Ilian Angulo recognized as candidate for the Presidential Scholars Program
By honoring the nation’s most distinguished graduating high school seniors, the U.S. Presidential Scholars Program recognizes senior Ilian Angulo as a Presidential Scholar in the general category. The approximately 161 students chosen to be U.S. Presidential Scholars will receive all expenses paid trips to Washington, D.C. in June and will receive medallions in a ceremony sponsored by the White House.
“It should be really cool,” Angulo said. “I think it’ll be a really good experience, especially the trip to D.C. I’ve never really been out of the state besides California, so it’ll be really cool to travel across the country, go to the east coast because I’ve always wanted to do that and apart from that, getting to go to the White House for a ceremony like that is crazy.”
In 2015, the program was extended to award students who achieved high abilities and accomplishments in career and technical education. As a result, students can be candidates in the general, art or career and technical education components.
“We actually submitted her to the career and technical education category,” Community Partnership Coordinator Craig Statucki said. “At some point in time probably along the state level, they had swapped her to the general one. We selected her as a CTA candidate, and some of it comes down to numbers because each state was only allowed to submit so many names for the program.”
To be considered as a general candidate, students must be a senior in high school who scored exceptionally well on the SATs or the ACTs or be nominated by a Chief State Officer or one of the partner recognition organizations.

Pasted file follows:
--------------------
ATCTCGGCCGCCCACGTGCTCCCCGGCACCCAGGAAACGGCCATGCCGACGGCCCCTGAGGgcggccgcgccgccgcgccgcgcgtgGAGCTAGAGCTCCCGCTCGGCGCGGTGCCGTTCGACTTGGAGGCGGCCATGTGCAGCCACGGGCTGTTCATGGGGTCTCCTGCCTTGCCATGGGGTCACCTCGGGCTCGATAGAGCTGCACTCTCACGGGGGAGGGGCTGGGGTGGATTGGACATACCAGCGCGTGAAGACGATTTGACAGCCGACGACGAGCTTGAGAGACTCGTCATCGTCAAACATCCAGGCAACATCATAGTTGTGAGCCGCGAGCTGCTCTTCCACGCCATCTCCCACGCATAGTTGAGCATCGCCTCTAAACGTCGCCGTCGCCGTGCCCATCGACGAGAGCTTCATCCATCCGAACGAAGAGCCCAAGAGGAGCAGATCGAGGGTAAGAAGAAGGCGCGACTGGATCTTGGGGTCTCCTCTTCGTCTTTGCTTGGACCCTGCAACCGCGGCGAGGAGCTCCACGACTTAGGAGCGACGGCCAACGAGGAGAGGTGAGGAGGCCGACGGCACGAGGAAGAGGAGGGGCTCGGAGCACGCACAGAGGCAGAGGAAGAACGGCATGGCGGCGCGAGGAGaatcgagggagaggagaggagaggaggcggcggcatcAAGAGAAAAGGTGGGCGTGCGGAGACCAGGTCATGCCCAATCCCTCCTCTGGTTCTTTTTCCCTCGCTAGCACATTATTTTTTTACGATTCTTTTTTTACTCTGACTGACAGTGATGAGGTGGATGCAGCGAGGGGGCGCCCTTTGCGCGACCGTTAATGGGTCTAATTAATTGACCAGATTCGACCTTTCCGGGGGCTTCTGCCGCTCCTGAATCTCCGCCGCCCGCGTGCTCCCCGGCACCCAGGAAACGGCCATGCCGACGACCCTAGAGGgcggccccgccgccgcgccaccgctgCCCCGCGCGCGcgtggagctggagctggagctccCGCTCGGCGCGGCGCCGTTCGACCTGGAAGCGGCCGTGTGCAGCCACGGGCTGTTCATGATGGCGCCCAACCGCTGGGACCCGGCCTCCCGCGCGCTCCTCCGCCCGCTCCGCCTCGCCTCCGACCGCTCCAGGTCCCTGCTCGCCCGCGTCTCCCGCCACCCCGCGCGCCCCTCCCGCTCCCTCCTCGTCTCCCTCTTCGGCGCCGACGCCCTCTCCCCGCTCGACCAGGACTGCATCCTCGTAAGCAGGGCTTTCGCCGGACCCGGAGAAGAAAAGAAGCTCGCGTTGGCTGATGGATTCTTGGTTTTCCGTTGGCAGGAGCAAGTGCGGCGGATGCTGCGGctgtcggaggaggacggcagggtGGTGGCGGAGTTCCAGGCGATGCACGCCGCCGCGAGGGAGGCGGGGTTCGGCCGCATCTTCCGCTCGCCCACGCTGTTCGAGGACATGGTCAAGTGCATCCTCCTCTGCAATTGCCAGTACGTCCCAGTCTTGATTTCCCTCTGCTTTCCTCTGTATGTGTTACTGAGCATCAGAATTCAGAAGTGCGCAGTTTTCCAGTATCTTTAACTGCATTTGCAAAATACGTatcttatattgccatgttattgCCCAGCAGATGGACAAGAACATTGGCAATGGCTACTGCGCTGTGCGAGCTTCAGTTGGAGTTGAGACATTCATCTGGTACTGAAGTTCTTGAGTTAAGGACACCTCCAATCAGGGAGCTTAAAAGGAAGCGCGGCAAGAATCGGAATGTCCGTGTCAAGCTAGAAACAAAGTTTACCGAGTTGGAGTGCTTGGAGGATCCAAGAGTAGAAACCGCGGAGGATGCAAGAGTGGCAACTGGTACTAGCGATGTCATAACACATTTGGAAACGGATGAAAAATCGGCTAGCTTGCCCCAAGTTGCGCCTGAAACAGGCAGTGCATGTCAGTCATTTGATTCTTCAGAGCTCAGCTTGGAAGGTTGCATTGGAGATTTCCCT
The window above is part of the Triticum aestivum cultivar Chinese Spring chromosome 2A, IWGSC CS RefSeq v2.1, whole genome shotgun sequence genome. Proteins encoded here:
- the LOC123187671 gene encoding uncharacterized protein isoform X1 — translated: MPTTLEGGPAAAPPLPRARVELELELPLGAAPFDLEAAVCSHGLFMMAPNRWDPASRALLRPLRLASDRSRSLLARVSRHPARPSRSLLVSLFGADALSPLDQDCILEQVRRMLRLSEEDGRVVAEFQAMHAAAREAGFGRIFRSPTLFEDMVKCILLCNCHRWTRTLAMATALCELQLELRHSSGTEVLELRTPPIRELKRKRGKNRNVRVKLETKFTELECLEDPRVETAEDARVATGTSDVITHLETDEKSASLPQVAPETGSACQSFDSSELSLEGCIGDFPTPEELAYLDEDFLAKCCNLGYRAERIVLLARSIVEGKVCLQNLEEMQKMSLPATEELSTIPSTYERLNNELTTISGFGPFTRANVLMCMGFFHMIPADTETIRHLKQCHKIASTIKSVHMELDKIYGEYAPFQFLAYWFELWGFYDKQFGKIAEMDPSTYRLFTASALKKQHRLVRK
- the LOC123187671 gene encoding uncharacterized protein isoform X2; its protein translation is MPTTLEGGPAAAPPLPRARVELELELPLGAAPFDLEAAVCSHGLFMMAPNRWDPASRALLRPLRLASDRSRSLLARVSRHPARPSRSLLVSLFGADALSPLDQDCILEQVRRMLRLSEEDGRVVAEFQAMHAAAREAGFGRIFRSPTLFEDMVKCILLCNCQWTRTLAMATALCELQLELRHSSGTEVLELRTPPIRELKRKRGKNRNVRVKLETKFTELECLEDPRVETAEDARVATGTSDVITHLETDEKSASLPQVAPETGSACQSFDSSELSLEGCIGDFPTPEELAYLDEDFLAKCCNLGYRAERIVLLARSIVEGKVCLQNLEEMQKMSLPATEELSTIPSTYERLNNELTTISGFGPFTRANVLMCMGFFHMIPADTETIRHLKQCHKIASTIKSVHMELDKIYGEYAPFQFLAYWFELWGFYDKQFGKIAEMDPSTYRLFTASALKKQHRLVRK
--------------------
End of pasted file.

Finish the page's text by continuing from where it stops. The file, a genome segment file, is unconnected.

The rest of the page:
“Administration felt that she was most qualified,” Statucki said. “We only got to submit one name. Based on her history and background growing up, her academic achievements on campus, her involvement in the junior Project Runway and her own product lines, we thought she met the criteria the best of all the students who were nominated.”
“We submit a name to the district, the district then in turn selects and submits students to the state, who then selects and submits those names to the Presidential Scholar’s Program,” Statucki said. “We wrote a story explaining why we thought she was qualified and deserved recognition at this level.”
After receiving her letter of invitation, Angulo must now submit her application, Secondary School Report and transcript by Feb. 25, along with other candidates.
“I had no idea that I would actually be selected to become a candidate,” Angulo said. “It’s crazy to think that my hard work is being recognized nationally. I’m incredibly honored to even be considered.”